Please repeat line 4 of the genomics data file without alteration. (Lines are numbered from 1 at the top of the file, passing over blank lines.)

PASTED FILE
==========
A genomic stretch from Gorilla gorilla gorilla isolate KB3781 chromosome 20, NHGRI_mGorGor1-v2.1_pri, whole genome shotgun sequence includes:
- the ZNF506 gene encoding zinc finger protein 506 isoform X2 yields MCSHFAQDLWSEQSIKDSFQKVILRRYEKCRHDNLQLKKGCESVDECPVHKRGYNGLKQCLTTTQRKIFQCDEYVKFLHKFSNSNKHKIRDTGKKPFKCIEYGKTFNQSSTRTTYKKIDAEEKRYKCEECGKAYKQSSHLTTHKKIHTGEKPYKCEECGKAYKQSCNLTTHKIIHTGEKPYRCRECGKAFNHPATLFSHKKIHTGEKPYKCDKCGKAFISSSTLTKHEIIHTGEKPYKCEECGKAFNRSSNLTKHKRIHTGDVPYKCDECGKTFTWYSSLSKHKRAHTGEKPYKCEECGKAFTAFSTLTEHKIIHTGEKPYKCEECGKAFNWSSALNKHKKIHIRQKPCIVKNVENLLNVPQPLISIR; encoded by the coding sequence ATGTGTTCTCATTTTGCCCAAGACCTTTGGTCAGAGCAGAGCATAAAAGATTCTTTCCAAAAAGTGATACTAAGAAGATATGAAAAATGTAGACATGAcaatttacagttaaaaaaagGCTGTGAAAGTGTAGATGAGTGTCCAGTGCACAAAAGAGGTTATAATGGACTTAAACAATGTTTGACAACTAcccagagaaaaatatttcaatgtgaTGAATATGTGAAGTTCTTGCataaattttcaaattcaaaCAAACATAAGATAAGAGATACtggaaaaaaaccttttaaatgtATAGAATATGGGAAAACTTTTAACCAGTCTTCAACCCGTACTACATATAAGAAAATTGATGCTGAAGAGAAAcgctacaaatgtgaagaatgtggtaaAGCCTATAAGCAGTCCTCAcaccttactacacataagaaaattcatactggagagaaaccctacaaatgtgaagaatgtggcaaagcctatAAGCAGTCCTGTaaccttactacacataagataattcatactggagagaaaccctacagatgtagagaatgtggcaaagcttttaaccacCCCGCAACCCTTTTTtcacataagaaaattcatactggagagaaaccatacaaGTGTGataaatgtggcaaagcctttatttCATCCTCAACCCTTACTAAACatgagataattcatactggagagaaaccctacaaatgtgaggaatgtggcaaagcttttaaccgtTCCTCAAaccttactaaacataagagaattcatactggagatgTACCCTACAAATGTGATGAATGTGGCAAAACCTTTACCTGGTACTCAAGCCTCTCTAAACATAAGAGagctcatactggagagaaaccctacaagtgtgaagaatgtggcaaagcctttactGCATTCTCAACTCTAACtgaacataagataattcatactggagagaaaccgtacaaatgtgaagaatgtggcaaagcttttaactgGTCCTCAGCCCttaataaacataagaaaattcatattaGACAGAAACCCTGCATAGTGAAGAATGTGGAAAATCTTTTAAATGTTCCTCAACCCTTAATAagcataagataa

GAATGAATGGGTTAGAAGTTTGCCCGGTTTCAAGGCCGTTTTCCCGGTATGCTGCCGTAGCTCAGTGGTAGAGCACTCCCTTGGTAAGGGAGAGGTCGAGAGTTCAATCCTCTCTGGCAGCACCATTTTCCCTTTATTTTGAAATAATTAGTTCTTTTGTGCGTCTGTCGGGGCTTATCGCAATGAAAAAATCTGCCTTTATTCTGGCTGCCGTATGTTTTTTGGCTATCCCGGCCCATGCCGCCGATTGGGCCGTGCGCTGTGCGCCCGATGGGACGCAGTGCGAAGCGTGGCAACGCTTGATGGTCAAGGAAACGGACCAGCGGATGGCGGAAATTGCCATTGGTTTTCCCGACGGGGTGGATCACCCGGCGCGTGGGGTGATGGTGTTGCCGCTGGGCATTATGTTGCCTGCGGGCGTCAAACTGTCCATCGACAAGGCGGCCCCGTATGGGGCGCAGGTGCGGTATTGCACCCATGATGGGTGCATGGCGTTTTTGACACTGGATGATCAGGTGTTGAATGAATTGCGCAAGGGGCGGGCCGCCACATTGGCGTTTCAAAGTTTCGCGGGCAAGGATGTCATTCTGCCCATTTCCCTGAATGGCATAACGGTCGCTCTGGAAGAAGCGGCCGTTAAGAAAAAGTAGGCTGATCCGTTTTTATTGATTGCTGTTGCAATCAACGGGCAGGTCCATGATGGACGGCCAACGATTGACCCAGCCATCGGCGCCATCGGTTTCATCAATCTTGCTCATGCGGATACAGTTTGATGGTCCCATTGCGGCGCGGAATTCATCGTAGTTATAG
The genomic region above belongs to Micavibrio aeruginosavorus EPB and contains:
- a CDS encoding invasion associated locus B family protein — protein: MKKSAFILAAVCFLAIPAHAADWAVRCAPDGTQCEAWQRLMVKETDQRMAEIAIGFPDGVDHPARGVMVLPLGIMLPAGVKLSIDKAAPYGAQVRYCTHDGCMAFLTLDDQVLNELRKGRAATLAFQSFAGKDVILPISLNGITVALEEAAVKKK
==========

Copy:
The genomic region above belongs to Micavibrio aeruginosavorus EPB and contains: